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Barton Blog / Healthcare News and Trends

Interstate Compact Streamlines Physician Licensure

Posted on: April 25, 2019

Imlc In Text

One of the potential roadblocks in the locum tenens experience is getting licensed to practice in a new state. In many cases, this process is time-, money- and paperwork-intensive. Massachusetts’ application is 50 pages long, while Utah’s is only four pages. There are also wide variations in the time it takes to get your license, with a temporary Maine license available in three weeks compared to up to eight months to get a permanent license in Texas.

View Barton’s interactive Physician Licensing Guide to learn more about your state, or the one you want to practice in next!

To address some of these issues, the Federation of State Medical Boards (FSMB) proposed what has become known as the Interstate Medical Licensing Compact Commission (IMLCC). As of December 31, 2018, 27 states had joined the Compact. The Commission estimates that around 80% of US physicians meet the criteria for licensure. Between April 2017 and December 2018, the IMLCC alone processed 2,399 applications, which resulted in 4,511 licenses being issued.

To join the Compact, a state must adopt legislation based on a model developed by the FSMB, state medical boards, the Council of State Governments and other stakeholders. State medical boards retain licensing and disciplinary authority. This is a way to share certain basic information across multiple jurisdictions. The Compact also covers Osteopathic physicians in member states.

Requirements for Applying to Compact Commission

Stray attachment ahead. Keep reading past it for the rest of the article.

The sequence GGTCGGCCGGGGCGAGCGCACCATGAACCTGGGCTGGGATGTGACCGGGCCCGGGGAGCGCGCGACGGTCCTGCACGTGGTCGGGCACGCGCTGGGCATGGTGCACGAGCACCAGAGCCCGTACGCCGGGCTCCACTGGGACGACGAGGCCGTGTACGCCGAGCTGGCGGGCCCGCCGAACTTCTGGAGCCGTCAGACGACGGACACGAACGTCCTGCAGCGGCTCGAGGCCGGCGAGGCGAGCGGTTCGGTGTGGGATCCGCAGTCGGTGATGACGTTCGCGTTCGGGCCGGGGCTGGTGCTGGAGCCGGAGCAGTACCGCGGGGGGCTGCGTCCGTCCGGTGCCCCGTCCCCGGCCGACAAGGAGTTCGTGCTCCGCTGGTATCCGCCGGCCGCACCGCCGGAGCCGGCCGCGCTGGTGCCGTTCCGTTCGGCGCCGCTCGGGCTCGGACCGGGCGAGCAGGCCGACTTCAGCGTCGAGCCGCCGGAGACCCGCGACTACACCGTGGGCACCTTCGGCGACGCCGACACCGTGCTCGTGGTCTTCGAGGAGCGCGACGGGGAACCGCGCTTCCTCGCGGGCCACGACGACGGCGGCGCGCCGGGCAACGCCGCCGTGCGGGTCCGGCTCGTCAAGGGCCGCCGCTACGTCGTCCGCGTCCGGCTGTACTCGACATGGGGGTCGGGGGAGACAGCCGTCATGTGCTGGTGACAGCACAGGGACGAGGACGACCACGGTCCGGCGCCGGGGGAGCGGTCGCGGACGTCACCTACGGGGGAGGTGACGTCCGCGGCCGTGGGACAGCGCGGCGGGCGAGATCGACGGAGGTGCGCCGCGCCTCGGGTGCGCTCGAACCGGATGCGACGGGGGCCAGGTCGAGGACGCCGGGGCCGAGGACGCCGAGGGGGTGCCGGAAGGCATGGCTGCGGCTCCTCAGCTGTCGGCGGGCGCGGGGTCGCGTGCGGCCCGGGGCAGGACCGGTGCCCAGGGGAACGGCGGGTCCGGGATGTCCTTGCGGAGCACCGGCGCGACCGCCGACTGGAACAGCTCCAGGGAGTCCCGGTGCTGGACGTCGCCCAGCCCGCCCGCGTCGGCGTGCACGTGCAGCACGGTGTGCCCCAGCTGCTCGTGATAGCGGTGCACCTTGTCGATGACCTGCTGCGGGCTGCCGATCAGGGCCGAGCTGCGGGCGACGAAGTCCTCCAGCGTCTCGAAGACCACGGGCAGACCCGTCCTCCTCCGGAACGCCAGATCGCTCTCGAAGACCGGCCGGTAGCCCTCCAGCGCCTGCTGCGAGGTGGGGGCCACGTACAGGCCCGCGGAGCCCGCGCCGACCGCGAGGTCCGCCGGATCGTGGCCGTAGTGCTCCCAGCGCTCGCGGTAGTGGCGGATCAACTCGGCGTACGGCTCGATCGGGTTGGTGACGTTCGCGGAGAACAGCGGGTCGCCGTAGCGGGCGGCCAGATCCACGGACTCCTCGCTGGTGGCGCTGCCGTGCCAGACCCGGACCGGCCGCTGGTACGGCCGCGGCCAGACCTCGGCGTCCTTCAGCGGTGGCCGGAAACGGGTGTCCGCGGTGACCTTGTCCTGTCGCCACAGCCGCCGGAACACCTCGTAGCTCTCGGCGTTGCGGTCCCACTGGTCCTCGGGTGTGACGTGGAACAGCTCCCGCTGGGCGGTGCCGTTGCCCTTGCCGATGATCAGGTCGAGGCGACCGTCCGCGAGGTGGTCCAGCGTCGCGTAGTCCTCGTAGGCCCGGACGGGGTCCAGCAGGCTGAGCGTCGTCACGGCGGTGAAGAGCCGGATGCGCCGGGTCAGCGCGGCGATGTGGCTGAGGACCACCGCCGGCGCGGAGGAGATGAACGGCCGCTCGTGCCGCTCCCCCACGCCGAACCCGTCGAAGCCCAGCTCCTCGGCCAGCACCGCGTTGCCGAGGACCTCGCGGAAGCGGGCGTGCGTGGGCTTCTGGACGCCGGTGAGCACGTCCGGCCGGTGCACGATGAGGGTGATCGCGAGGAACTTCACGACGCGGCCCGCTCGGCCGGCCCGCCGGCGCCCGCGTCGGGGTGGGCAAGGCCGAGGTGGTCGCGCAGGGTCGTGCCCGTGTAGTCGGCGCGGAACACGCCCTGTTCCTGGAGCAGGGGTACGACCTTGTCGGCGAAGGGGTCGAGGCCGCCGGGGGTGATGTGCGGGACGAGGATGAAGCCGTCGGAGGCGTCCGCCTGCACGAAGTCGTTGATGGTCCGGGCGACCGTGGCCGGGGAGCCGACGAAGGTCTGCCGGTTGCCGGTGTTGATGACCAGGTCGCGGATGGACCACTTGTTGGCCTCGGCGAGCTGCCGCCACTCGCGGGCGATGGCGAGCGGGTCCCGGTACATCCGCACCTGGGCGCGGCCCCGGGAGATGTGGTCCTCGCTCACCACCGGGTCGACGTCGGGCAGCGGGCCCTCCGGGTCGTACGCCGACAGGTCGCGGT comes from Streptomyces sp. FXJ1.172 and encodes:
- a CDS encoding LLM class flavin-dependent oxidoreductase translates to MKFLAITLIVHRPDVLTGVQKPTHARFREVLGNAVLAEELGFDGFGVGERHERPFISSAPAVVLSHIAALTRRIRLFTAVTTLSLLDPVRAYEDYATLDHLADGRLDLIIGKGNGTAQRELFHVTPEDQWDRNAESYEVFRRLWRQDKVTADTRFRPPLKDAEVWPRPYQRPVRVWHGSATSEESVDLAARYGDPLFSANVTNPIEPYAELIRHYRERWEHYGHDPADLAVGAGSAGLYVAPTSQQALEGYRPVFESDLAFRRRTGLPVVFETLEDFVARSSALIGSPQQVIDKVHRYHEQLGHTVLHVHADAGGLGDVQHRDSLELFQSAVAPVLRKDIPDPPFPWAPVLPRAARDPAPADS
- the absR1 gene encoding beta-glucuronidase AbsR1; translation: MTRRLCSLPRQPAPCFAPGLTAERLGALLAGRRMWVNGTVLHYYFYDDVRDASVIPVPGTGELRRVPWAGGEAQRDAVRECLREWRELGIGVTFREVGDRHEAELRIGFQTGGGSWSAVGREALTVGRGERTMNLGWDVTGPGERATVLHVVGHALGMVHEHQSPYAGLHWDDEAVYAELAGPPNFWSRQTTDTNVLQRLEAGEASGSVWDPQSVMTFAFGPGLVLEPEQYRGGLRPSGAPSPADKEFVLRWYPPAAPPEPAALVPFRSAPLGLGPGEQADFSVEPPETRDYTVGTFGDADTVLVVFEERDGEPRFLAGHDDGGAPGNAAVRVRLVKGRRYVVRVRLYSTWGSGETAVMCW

To be licensed through the Compact, you must hold a full, unrestricted medical license in a member state that serves as your State of Principle License (SPL). When choosing your SPL, you must meet at least one of the following criteria:

  • At least 25% of your practice of medicine takes place in your SPL,
  • Your employer is located in the SPL,
  • Or the SPL is your state of residence for federal income tax purposes.

Not all Compact states can currently serve as your SPL, so see graphic below or visit the IMLCC’s website for a current list.

Imlc Map

In addition, you will be required to:

  • Have graduated from an accredited medical school, or a school listed in the International Medical Education Directory.
  • Successfully complete a graduate medical education program accredited by the Accreditation Council for Graduate Medical Education or American Osteopathic Association.
  • Have passed each component of the USMLE, COMLEX-USA, or equivalent in no more than three attempts.
  • Hold a current specialty certification or time-unlimited certification by an American Board of Medical Specialties or American Osteopathic Association Bureau of Osteopathic Specialists.
  • Have no history of disciplinary actions toward your medical license.
  • Must not have any criminal history.
  • No history of controlled substance actions toward your license.
  • Must not currently be under investigation.

How to Sign Up

If you’re a locum taking a new assignment in a state you’ve never practiced in before (or a provider new to locum work!), the IMLC is a definite headache-saver.

You must sign-up through the “Apply here” tab on the Commission’s website. You will be asked to give demographic and professional information. Then you are directed to select your SPL.